One of the gay stereotypes that absolutely refuses to die is that we all like to wear women's clothes, or that we all have a sexual attraction to men who wear women's clothes. Going about thus attired is commonly known as "doing drag." Those who cross-dress are known as "drag queens."
While it is true that drag is an old and established part of the gay scene, wearing dresses is no more a universal practice among gay men than the taking of Roman Catholic Holy Communion is a universal practice among Christians.
And oddly enough, all of the men I've known who expressed a sexual fascination with cross-dressing were heterosexual. You think I'm kidding? Think again.
Mind you, I'm sure there are gay men who find a guy in a Jean Harlow wig a turn-on. I just haven't met any in the past 36 years.
My first encounters with drag queens took place when I was a mere stripling of 15, lying about my age to get into bars. (Sorry, Ma. They didn't have high school groups in those days. Unless you count Drama Club.) The very first was either Jerry or Charisse, depending upon the day. Jerry was an amiable fellow who wore bow ties. Charisse was a spangly, red-hot mama with an Anita Baker fixation who scared the living daylights out of me.
I've often wondered why. She never did or said anything threatening. In fact, she never spoke to me beyond a casual greeting. I think the fear must have arisen from my lack of experience with those who defy category. At that age, I needed other people to fit neatly into the little boxes stacked in my head. It was difficult enough not knowing what my place in the world was supposed to be.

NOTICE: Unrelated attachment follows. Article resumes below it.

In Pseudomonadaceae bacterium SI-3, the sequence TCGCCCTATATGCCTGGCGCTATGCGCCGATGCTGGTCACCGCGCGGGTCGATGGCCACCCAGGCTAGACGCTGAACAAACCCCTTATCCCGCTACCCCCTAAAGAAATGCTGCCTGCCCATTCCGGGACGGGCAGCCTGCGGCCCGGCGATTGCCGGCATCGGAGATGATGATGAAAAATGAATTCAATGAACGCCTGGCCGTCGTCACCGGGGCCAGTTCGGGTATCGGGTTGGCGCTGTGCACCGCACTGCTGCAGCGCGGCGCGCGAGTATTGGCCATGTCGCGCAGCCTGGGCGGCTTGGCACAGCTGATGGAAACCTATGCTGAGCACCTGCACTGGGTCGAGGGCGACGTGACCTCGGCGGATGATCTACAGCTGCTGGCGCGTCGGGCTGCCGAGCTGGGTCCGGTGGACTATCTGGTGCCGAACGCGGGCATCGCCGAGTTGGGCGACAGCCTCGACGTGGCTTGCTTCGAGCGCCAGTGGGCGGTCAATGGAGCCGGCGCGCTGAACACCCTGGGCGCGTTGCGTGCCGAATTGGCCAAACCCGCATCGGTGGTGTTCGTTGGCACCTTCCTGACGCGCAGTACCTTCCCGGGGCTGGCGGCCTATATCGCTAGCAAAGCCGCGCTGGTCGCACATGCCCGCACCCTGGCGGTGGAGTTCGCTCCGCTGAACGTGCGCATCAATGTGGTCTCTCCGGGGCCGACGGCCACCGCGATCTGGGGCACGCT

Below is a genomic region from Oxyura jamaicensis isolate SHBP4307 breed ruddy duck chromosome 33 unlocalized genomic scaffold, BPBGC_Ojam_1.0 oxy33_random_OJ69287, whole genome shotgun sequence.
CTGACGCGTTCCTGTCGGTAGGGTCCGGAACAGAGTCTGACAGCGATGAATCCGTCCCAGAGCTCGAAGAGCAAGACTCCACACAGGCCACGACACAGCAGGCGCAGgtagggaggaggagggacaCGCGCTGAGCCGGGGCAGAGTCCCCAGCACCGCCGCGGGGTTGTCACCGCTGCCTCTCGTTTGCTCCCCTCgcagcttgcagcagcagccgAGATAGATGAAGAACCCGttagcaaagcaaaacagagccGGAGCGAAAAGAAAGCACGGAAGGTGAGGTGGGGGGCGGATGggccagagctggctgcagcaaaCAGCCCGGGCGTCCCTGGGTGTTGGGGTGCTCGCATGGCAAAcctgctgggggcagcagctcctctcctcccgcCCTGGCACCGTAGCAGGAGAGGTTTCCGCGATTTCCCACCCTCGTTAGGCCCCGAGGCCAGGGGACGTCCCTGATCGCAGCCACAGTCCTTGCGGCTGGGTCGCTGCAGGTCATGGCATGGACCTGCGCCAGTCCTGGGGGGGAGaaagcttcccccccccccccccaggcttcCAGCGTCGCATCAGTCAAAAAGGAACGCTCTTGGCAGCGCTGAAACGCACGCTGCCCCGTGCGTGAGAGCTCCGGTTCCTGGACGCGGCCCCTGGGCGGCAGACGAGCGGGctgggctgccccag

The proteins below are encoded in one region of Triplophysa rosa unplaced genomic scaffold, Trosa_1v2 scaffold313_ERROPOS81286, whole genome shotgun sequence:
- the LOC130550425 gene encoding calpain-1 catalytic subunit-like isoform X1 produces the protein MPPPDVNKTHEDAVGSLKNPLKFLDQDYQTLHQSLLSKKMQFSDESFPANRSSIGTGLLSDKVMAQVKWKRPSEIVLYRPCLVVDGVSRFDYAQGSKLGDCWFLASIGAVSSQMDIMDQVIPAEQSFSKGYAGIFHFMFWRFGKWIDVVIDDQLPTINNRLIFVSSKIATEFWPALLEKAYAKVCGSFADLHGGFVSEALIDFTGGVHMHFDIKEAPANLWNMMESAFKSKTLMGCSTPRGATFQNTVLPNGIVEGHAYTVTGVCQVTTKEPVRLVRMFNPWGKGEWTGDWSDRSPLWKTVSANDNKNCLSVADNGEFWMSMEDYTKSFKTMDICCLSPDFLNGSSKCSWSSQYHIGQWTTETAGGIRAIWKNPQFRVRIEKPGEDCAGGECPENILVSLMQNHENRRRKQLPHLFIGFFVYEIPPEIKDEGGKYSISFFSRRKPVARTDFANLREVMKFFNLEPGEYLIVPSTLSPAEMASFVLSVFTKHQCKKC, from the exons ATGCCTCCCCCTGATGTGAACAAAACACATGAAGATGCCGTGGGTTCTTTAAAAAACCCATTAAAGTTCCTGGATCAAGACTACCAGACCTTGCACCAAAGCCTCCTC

These days I've relaxed sufficiently to appreciate people who wander hither and thither, obliterating the boundaries that separate male and female, gay and straight. If that sounds anarchistic and objectionable, try to see it from my side. When you're a member of a minority group so controversial that your fellow citizens consider your right to exist open to debate, you welcome almost anything that makes it more difficult to decide what exactly is "normal."
However, even though I've come to appreciate drag, I still don't enjoy it. Not on me, and not on others. I once got suckered into attending a performance at a local club called "Night of a Thousand Drag Queens." I made it to number 26, but my nerves were shot for the rest of the weekend.
And I'm no better about wearing women's clothing.
It has happened twice, both times on stage. First, I played Lady Bracknell in Oscar Wilde's The Importance of Being Earnest - a stunt that got me into hot water at my lousy high school. Our costumer was a stickler for period detail and I wore a corset, a fifty-pound brocade dress with underskirts, and a fifteen-pound hat with an entire stuffed bird on top. By the end of our two performances I had aches in my back and neck that lasted for two solid weeks.
Years later, with a company in Boston, I played a nun in John Guare's The House of Blue Leaves. I had to shave my tough beard every night just before the show in order to avoid five o' clock shadow, and my starched wimple chafed terribly.
Some men are just not strong enough to be women.
Given all that, I have had more than my share of drag names, all bestowed during the operatic phase of my young adulthood:
- Mademoiselle Folie de Grandeur
- Signorina Cavatina Caballetta ("Tina" for short)
- Dee Fledermaus
- Dieta and Tulita Pepsi (a sister act from, I believe, St. Louis)
- Formica Dinette
- Regina Upright
- Frida Lay
Dear God, can't you just imagine the wig that goes with that?
*If you lived on 14th Street, you can substitute your mother's maiden name. If you lived on 14th Street in New York City, it's entirely possible your mother was a drag queen.